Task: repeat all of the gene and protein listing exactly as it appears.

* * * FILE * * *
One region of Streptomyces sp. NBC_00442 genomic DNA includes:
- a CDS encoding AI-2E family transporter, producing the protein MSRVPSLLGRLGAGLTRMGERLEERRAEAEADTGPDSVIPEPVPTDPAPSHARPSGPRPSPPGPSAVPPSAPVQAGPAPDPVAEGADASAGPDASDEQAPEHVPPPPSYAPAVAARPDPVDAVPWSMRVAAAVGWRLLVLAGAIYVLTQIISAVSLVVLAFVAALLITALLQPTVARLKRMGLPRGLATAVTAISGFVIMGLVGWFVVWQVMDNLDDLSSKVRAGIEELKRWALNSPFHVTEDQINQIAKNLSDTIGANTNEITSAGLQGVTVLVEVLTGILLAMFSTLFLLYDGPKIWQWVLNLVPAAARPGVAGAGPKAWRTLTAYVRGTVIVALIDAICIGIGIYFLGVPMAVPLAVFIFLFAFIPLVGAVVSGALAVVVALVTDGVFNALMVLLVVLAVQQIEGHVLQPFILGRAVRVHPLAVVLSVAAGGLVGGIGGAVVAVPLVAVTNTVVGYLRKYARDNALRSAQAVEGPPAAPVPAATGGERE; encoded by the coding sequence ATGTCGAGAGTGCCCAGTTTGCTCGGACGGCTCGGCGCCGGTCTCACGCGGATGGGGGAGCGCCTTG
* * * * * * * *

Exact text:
One region of Streptomyces sp. NBC_00442 genomic DNA includes:
- a CDS encoding AI-2E family transporter, producing the protein MSRVPSLLGRLGAGLTRMGERLEERRAEAEADTGPDSVIPEPVPTDPAPSHARPSGPRPSPPGPSAVPPSAPVQAGPAPDPVAEGADASAGPDASDEQAPEHVPPPPSYAPAVAARPDPVDAVPWSMRVAAAVGWRLLVLAGAIYVLTQIISAVSLVVLAFVAALLITALLQPTVARLKRMGLPRGLATAVTAISGFVIMGLVGWFVVWQVMDNLDDLSSKVRAGIEELKRWALNSPFHVTEDQINQIAKNLSDTIGANTNEITSAGLQGVTVLVEVLTGILLAMFSTLFLLYDGPKIWQWVLNLVPAAARPGVAGAGPKAWRTLTAYVRGTVIVALIDAICIGIGIYFLGVPMAVPLAVFIFLFAFIPLVGAVVSGALAVVVALVTDGVFNALMVLLVVLAVQQIEGHVLQPFILGRAVRVHPLAVVLSVAAGGLVGGIGGAVVAVPLVAVTNTVVGYLRKYARDNALRSAQAVEGPPAAPVPAATGGERE; encoded by the coding sequence ATGTCGAGAGTGCCCAGTTTGCTCGGACGGCTCGGCGCCGGTCTCACGCGGATGGGGGAGCGCCTTG